S&P 500 slides on Friday led by Amazon as benchmark heads for worst month since March 2020

S&P 500 slides on Friday led by Amazon as benchmark heads for worst month since March 2020

U.S. stocks fell Friday with the S&P 500 on pace for the worst month since March 2020, as Amazon became the latest victim in the technology-led sell-off.

The S&P 500 retreated by 1.5%, weighed down by Amazon’s post-earnings plunge. The tech-heavy Nasdaq Composite fell 1.5%. The Dow Jones Industrial Average shed about 380 points, or 1.1%.

Stocks were set to close out a dismal month as investors have contended with a slew of headwinds, from the Federal Reserve’s monetary tightening, rising rates, persistent inflation, Covid case spikes in China and the ongoing war in Ukraine.

The S&P 500 is down about 6%, on pace for its worst monthly performance since the onset of the Covid pandemic. The Nasdaq is down around 10%, also its worst month since March 2020. The Dow is off by roughly 3% for the month.

Technology stocks have been the epicenter of the April sell-off as high interest rates hurt valuations, and supply chain issues stemming from Covid and the war in Ukraine disrupt business.

Amazon on Friday sunk about 11.8% — its biggest drop in roughly a decade — after the e-commerce giant reported a surprise loss and issued weak revenue guidance for the second quarter.

Apple shares kept the market at bay, marginally even after management said supply chain constraints could hinder fiscal third-quarter revenue. The stock was down in the premarket, but analysts said to buy the dip.

“The current market performance is threatening to make a transition from a longish and painful ‘correction’ to something more troubling,” Marketfield Asset Management Chairman Michael Shaoul wrote.

“March 2020 for instance saw very sharp declines, but equally fast recoveries. The current episode looks much more likely to impose long lasting losses in investors that piled in during the 2021 rally, and is best thought of a ‘creeping bear market,’ that is steadily widening its net over prior market leadership,” Shaoul added.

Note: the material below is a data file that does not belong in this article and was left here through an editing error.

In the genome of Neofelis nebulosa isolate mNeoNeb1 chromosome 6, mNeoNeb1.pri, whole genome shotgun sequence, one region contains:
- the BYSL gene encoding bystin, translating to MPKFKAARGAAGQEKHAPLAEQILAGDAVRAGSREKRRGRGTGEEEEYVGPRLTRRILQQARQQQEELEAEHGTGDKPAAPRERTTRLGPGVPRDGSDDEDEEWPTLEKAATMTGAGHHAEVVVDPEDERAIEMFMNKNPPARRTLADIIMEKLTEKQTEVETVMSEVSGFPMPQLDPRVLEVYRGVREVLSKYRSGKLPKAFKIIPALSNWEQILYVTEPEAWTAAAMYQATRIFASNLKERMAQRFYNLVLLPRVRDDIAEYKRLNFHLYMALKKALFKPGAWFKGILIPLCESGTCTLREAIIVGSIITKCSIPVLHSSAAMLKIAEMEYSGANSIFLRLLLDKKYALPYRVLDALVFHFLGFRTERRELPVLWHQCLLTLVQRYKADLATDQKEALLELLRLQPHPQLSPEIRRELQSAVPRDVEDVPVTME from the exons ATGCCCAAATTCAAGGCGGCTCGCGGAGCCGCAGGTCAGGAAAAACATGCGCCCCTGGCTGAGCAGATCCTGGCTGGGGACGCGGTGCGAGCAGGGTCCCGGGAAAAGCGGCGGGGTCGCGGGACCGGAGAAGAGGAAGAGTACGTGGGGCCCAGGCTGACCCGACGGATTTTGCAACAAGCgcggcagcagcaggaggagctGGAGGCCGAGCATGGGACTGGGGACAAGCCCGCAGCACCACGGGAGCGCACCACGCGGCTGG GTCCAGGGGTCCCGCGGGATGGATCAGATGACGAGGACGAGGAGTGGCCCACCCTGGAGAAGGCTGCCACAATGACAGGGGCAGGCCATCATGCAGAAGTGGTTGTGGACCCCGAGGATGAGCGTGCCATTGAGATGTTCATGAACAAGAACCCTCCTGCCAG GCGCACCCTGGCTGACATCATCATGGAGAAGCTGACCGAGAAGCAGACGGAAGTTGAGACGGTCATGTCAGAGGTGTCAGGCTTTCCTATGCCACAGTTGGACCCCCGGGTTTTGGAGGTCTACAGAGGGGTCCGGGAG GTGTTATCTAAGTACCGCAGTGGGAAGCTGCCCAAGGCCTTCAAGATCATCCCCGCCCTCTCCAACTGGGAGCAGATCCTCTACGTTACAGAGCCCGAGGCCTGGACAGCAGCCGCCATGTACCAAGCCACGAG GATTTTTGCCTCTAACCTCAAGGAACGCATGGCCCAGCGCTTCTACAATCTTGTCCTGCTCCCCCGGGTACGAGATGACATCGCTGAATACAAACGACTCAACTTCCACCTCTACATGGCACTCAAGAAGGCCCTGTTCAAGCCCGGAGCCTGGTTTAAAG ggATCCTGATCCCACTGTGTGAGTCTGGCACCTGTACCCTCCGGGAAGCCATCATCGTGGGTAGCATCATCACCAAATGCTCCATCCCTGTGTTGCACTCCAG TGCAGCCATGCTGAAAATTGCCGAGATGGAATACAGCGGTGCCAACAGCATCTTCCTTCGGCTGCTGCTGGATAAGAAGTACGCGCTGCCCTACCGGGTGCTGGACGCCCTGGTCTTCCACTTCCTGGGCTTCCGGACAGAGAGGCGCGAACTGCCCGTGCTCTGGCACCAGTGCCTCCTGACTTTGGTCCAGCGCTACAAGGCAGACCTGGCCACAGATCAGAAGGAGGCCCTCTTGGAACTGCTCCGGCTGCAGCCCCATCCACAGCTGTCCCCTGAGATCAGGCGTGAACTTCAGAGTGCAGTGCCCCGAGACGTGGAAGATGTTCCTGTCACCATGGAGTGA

The Nasdaq Composite sits in bear market territory, about 21% below its intraday high. The S&P 500 is off its record by more than 11% and the Dow is around 8% lower.

Friday wraps up one of the busiest weeks for the first-quarter earnings season and a particularly intense one for tech companies, which have driven investor sentiment throughout the week.

Intel also reported earnings Thursday evening. The stock fell 5% after the company issued weak guidance for its fiscal second quarter.

Shares of Robinhood rose more than 2%, even after the company reported a wider-than-expected loss, shrinking revenue and a decrease in monthly active users.

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About 80% of S&P 500 companies have beat quarterly earnings expectations, with about half of the index’s members having reported results so far, according to FactSet.

“Despite what we view as a solid overall earnings period so far, the positive results look to be getting overshadowed by some of the broader concerns related to inflation and the Fed,” BMO’s Brian Belski said in a note to clients.

A hot inflation reading Friday underscored the difficult environment. The core personal consumption expenditures price index — the Fed’s preferred inflation gauge — rose 5.2% from a year ago.


Rachel Meadows

Rachel Meadows

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